April 18, 1902
In camp near Klerksdorp
I was so pleased to receive your letter after coming in off 3 weeks trek last Wed. night, also one from Mother & 2 from Jim to all of us.
I wrote Mother from Drieknel Camp, after the fight at Boschbult, so I guess you have heard all about it by this time, as I told her to send the letter on to you.
We have been on the steady go ever since we left Klerksdorp on the 24 March and had to come in at last as half our horses are played; we had to shoot about 50 on the march. It will likely take a few days to fit us up with remounts, so we will have a bit of rest. Some of the Boer leaders are up at Pretoria on the peace conference, but very few of the officers in our Brigade believe it will come to anything.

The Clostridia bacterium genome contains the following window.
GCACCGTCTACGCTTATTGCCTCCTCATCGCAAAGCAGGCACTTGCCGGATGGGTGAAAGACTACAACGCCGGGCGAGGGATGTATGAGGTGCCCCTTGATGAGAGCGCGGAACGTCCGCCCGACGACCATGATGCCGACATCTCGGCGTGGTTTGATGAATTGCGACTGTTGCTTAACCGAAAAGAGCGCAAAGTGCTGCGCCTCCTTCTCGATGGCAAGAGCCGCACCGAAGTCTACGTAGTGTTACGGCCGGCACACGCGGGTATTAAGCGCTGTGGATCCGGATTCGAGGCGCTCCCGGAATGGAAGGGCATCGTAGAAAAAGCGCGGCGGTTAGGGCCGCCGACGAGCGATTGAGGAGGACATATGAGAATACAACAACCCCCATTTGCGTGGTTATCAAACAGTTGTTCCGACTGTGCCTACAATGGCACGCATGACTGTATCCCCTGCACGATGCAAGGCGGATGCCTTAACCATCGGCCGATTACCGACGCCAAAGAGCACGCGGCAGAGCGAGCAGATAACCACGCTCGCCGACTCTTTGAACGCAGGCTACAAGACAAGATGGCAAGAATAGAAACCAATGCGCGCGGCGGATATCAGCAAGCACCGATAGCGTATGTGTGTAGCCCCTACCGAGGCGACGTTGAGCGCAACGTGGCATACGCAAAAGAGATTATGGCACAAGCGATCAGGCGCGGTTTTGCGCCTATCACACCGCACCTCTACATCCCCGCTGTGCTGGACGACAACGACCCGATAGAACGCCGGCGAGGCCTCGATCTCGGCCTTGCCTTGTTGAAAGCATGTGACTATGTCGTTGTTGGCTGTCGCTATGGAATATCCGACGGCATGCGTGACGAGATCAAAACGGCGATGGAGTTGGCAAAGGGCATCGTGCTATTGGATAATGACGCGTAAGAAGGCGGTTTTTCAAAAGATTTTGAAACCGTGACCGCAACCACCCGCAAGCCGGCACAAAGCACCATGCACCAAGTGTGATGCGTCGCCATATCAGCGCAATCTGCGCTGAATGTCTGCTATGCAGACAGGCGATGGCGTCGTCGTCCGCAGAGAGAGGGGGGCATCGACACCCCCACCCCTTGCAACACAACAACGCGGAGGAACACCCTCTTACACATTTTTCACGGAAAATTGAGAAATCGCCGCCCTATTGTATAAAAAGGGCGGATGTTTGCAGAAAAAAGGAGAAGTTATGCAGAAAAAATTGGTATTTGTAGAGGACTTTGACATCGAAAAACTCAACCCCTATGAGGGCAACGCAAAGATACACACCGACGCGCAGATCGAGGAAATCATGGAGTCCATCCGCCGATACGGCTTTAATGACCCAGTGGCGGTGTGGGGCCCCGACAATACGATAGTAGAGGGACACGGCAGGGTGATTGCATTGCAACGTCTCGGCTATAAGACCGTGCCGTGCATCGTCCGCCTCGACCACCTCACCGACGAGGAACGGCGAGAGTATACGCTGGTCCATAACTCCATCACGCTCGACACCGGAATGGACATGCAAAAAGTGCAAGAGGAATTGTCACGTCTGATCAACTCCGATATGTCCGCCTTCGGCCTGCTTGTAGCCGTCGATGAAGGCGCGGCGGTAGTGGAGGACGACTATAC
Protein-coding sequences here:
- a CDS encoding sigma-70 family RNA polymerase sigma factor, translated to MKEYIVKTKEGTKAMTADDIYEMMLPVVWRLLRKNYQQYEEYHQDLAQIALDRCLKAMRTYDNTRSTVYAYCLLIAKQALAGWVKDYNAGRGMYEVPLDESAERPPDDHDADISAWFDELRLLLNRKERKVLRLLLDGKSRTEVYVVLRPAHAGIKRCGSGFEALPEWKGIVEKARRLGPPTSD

The worst time we have had yet was last Wed. Our provisions ran out, & we started for here at 8 am Tues. night & got here at 6 Wed. night covering 70 miles in 22 hours, having only one biscuit per man to eat the whole time. It was worse than half a dozen fights. But I tell you, Eve, we have more than made up for it since we struck the railway. We caught a lot of Boers coming in, & 3 who were wearing our uniforms have been sentenced to be shot in the morning. The Boers never keep any British prisoners now. As soon as they catch them, they strip them & let them go. I must stop now, Eve, as this is all the paper I have & can't get any more just now. Remember me to everyone & with love to all, I remain,
Your affec. bro.
Geo. C. Rooke
Reg# 554, c3